SOME of the best known names in arts and entertainment from Ireland and beyond are lending their support to this year’s Incognito art sale in aid of the Jack and Jill Children’s Foundation.
The sale takes place on Thursday, April 21, from 9.30am, and will feature more than 3,000 art works by over 1,200 artists.
Each postcard-sized artwork is available to purchase for €65 and you can browse the entire collection online.
As well as being able to pick up a genuine work of art for just €65 for a very good cause, the unique attraction of the Incognito sale is that the buyer will not know who the artist is who created their purchase until after the sale is completed.
Now in its sixth year, the sale has proved hugely popular with art fans, who are able to select works from the collection and add them to their wish list of pieces they would like to buy. When the sale goes live, a lottery system allocates the art works at random among buyers who have selected the particular piece on their wish list.
Among the many secret artists who have donated pieces to this year’s sale are the Rolling Stones’ Ronne Wood, singers Andrea Corr, Christy Dignam, Samantha Mumba, Damien Dempsey, Lyra, and Robert Grace.
Long-standing Jack and Jill ambassador, fashion designer Paul Costelloe, is also one of the mystery artists.
Many leading established artists have also contributed pieces, including Adrian+Shane, Ruthie Ashenhurst, Ange Bell, Don Conroy, Peter Curling, Bridget Flinn, Martin Gale, Morgan Gibbs, Maria Levinge, Sheila McCarron, Martin Mooney, Abigail O’Brien, Mick O’Dea, Shane O’Driscoll, Sylvia Parkinson-Brown and Mark Thompson.
We spoke to Cork artists involved in the Incognito Sale.
Well known equine artist Tony O’Connor, whose studio is in Kilmacsimon, near Bandon, is one of the many Cork-based artists who has contributed a piece to this year’s sale.
Originally from Kerry, Tony has been living and working in Cork for the past 25 years after he graduated from the the Crawford College of Art. He specialises in life-size paintings of horses so working with a postcard-sized canvas was something of a challenge for him.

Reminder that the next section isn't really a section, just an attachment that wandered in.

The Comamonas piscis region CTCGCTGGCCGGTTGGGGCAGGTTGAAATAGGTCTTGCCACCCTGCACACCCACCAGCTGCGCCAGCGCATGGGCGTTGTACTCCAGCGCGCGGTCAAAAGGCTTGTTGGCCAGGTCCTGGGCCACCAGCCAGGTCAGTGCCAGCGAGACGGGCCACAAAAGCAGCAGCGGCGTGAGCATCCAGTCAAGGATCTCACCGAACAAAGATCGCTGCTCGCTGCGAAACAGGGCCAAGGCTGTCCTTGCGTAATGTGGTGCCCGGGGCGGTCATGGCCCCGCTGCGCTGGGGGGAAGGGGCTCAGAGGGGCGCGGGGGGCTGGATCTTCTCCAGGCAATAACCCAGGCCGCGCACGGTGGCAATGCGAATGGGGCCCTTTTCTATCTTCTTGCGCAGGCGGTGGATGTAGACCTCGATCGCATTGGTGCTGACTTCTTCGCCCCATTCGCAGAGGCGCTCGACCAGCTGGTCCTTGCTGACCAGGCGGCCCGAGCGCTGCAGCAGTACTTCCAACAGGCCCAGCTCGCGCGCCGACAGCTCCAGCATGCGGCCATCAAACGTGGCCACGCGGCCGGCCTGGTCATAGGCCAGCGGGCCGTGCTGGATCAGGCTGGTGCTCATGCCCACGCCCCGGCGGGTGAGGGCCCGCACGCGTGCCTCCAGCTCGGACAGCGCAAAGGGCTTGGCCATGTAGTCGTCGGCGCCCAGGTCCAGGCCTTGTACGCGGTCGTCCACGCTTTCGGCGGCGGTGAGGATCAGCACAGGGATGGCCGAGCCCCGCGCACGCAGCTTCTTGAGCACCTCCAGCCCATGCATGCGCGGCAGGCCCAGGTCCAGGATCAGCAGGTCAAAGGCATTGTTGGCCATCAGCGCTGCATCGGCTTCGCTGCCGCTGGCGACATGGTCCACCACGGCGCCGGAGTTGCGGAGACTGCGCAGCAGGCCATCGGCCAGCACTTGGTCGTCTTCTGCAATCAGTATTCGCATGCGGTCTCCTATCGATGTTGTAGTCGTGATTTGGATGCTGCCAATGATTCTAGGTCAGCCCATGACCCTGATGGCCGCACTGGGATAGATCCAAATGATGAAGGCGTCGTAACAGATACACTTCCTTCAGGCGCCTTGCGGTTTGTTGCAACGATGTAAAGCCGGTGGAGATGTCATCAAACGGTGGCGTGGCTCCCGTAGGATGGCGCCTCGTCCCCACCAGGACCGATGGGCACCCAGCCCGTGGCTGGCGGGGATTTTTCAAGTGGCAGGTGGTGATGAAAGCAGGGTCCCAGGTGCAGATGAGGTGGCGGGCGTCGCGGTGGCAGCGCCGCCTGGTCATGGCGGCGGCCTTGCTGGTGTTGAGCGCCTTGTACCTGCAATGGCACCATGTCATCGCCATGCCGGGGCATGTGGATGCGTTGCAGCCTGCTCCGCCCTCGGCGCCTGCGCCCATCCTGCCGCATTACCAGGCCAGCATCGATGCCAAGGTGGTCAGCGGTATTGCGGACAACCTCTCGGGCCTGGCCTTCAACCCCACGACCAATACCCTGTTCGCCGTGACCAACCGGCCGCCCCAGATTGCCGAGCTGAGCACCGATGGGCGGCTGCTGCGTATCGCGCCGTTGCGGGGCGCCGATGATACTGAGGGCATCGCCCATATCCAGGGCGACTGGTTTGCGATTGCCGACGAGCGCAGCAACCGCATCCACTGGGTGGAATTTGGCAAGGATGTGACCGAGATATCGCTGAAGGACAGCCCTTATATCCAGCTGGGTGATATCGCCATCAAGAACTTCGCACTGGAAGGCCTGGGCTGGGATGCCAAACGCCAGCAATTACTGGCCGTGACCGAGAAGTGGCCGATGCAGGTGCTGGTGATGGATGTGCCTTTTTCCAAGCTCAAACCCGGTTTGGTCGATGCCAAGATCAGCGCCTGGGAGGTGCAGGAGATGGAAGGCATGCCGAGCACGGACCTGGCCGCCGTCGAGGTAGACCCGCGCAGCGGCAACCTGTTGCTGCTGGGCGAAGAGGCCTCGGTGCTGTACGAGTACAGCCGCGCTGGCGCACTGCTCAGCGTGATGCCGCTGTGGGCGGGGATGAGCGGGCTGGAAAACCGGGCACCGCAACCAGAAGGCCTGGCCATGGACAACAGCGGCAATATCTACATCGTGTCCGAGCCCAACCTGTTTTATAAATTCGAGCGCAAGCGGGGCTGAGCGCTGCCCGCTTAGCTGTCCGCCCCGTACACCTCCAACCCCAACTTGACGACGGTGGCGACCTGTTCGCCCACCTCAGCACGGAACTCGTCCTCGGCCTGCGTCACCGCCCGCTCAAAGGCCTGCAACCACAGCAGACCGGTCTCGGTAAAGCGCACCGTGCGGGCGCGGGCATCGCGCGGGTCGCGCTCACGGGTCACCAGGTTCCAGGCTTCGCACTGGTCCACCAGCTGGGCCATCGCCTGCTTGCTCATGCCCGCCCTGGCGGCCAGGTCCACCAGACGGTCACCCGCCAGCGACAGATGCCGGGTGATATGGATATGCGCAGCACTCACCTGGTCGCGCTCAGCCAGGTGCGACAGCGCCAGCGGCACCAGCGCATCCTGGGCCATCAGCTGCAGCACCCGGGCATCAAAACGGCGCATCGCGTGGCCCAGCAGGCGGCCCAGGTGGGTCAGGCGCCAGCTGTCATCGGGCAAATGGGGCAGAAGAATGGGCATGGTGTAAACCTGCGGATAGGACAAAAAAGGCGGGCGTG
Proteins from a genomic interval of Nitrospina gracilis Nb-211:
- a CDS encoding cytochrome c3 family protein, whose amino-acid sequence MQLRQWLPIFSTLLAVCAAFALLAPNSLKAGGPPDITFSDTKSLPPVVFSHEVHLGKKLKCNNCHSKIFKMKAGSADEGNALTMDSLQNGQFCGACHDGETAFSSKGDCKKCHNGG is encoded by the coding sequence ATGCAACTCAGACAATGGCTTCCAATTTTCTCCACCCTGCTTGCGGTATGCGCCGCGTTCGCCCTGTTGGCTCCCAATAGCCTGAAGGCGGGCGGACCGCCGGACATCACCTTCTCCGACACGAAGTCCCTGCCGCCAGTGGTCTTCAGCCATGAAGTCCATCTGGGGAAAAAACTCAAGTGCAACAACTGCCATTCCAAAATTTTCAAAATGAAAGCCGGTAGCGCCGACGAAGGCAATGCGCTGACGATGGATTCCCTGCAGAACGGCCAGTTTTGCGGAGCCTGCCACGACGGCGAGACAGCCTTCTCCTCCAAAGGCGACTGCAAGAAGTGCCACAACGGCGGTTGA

“It’s definitely not the sort of scale I’m used to but I enjoy a challenge and it was fun to do it,” said Tony.
“It’s been a difficult couple of years for everybody and I thought taking part would be a good way to give something back.
“Jack and Jill is a fantastic charity so I really didn’t have to think too much about taking part. I have two children myself and they are both well and healthy and I’m really grateful for that, sometimes you need a hand and sometimes you can lend a hand is the way I see it.”
Growing up in Kerry, where his grand-uncle Mossie was the local blacksmith, Tony has been around horses all his life so it seemed like a natural direction to take in his artistic career. His work forms part of many private and corporate collections worldwide.
Despite being well known for his equine paintings, Tony said that for the Incognito auction, he might have tried something different.
“All I can say is it’s my style, but I can’t say more than that, I might haver thrown in a bit of a wild card!”
Schull-based visual artist Deirdre Buckley Cairns, who has taken part in the art sale for the past few years, says that there is a special spirit about the Incognito event.
“When I was growing in Dublin, I volunteered as a teenager so now it just seems like the natural thing for me to do,” she said.
“We are lucky to have healthy children and it’s something that you can take for granted, it reminds people that they are lucky, I think, and that not everybody is.”
Deirdre studied at the Crawford College of Art and did her BA in Visual Arts on Sherkin Island and has been living in West Cork for the past 11 years.
She works in a number of different mediums, focusing on stained glass, and she also makes award-winning short films. Her video Push won the Best Experimental Short Film Award at the 2019 Global India International Film Festival.
Deirdre said that the secret artist aspect of the sale generates a lot of interest and the sense of expectation makes for a fun event.
“Everything is usually snapped up in the first few minutes so you’ve got to be quick, and for €65 you get an original and it could be by a famous artist or a star you never know.
“I also really like some of the child-like pieces that people create that look as if they could have been made by children themselves,” she said.
“I just love the spirt of the whole thing, the whole idea of it is very appealing.”
Jack and Jill ambassador Paul Costelloe said that Incognito is a celebration of the richness of artistic talent in Ireland.
“I truly think that the art in Incognito, and the level of quality, is incredible. It is a richness way above the price. I don’t think people appreciate how much talent there is in Ireland when it comes to art,” he said.
In 2022, the Jack and Jill Foundation celebrate their 25th anniversary, making this year’s sale extra special.
The Incognito art sale is about turning art into a currency for care, the foundation provides specialist home nursing care, respite support and end-of-life care for 412 children with highly complex medical and life-limiting conditions in communities across the country.
This includes children under six years of age with brain injury, severe cerebral palsy, as well as those with a genetic diagnosis or a neurodevelopmental condition yet to be diagnosed.
Between now and sale day on April 21, would-be purchasers are urged to register their Incognito account, browse the art and select their favourite pieces at www.incognito.ie.
For more information on the work of the Jack and Jill Children’s Foundation, visit www.jackandjill.ie.